The presence of antibodies to the flu virus during the first half of pregnancy, they found, correlated with triple the risk of schizophrenia. (Animal studies, including on monkeys, have since shown that activating the mother’s immune system as if it were fighting off an infection can alter the fetal development of the brain and other organs.) While many scientists argue that schizophrenia, thought to afflict about 1 percent of people in the United States, must be genetic, this research suggests that with enough planning and foresight, we might be able to reduce its incidence by preventing infections during pregnancy.

In the late aughts, Douglas Almond, an economist at Columbia, and a skeptic of fetal-origins research, published a study testing the possibility that infections during pregnancy could have ramifications decades later. In 1918, the Spanish Flu raged around the world. An estimated one-third of American women of childbearing age contracted the virus. When Almond followed up with people whose mothers were pregnant around the time of the pandemic, he found a generation that had been permanently hobbled. They were less educated, earned less, and were poorer overall than trends had predicted.

The asymmetry of what Almond observed was stunning: Your mom might shake off flu symptoms after a couple of weeks. But if those weeks of misery occur during gestation, they could forever alter the course of your life.

In retrospect, perhaps it’s not surprising that famine and major infections can affect fetal development. But scientists think it may be the immune-system response—not the infection itself—that causes harm. And the immune system has other triggers besides infection, Susser told me. One of them is stress.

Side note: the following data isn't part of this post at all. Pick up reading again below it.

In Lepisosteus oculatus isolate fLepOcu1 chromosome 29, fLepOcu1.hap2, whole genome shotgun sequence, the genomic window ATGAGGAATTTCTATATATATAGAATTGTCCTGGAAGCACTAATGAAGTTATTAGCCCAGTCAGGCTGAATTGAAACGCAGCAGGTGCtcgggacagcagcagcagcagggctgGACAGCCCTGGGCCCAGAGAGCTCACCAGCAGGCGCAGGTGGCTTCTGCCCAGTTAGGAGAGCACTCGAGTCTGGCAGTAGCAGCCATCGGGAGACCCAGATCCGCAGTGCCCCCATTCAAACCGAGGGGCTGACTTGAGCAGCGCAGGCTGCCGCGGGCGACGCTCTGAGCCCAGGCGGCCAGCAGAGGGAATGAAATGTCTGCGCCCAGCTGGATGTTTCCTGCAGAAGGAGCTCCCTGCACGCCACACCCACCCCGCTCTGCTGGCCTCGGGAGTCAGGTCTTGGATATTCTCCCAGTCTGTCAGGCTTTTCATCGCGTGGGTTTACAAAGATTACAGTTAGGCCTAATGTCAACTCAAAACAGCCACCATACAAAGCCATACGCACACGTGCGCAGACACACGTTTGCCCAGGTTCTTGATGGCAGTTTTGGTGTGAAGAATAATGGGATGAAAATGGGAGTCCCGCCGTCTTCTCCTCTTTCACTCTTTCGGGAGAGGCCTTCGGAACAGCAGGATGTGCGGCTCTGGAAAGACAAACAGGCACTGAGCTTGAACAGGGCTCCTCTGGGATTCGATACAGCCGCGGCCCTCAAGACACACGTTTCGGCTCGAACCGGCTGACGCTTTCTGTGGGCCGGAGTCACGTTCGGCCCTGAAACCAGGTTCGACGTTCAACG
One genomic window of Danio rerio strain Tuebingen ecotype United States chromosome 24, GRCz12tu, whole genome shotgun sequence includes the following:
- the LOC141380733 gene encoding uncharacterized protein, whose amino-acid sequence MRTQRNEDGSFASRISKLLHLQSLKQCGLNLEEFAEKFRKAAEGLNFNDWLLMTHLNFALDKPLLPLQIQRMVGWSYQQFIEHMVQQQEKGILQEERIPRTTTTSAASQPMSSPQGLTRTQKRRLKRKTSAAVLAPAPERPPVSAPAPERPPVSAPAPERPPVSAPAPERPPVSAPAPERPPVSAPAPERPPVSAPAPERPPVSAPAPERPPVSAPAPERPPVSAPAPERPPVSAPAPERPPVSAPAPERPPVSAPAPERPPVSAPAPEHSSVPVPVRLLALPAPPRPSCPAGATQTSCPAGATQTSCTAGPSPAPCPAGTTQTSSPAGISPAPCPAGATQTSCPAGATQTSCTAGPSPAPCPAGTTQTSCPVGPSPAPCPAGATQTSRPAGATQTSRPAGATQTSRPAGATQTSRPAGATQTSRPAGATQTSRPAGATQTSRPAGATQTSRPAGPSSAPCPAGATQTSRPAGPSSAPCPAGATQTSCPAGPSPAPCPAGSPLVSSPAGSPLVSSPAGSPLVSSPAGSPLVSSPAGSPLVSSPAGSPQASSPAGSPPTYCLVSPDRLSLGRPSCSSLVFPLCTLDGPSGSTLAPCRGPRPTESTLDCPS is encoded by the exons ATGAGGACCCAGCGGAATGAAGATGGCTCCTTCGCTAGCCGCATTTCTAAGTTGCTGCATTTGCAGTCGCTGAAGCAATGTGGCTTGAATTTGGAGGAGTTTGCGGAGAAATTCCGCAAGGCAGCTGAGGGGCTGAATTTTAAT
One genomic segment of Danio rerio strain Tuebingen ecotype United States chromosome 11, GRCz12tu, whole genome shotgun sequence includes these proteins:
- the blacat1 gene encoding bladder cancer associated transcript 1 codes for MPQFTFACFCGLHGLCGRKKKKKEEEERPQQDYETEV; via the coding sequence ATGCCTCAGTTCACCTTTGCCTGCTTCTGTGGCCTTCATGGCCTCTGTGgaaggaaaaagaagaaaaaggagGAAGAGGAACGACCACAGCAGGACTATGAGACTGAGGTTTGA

A kind of subspecialty has emerged examining the long-term consequences of acute prenatal stressors—sudden and extreme conditions that hit an entire population but then disappear, allowing for during-and-after comparisons. The associations unearthed in these circumstances should be treated as “clues,” Susser said, “so you can look for the factors that operate in more-ordinary situations.”

In June of 1967, Israel and its Arab neighbors fought a war that lasted just six days. In 2008, scientists in New York and Israel released a study of adults whose mothers had been pregnant during the conflict, and reported a more than fourfold increased risk of schizophrenia among women in that group. (Why not men? One possibility is that male fetuses, often observed to be more sensitive than female ones, may have been miscarried.)

In California, women with Arabic names saw a reduction in their babies’ birth weight following the September 11 attacks, possibly due to hostility directed their way, or anxiety over reprisal attacks. Research on Arab women in Michigan didn’t confirm this finding, but another study indicated that across the United States that September, there was a greater occurrence of male fetal death among pregnant women generally. Another study has observed a heightened risk of birth complications among children born to mothers who were pregnant during hurricanes along the Gulf Coast. Still others have looked at bereavement—women who lose a close family member during pregnancy. The children from these pregnancies may have a higher rate of mental illness.

Some of the studies are small, and not all of them find that the stressors affect the babies’ health. But that doesn’t disprove causation, Susser notes. How people respond physiologically to war or grief depends on hard-to-measure variables such as upbringing, culture, and social support that may lead to seemingly contradictory findings.

Health writers suffer from a version of medical-student syndrome. We read about what can go wrong and then become sure we’re developing those very symptoms. Only in my case, I projected these worries onto my wife. I could see from the slight bags under her eyes that she wasn’t sleeping enough. And I could sense, from her preoccupied demeanor, that even when she was home, she never stopped thinking about work. But I reminded myself that my wife had a well-paying job that, whatever its demands, provided fulfillment. Her situation was very different from living through a war, losing a loved one, or contracting the flu.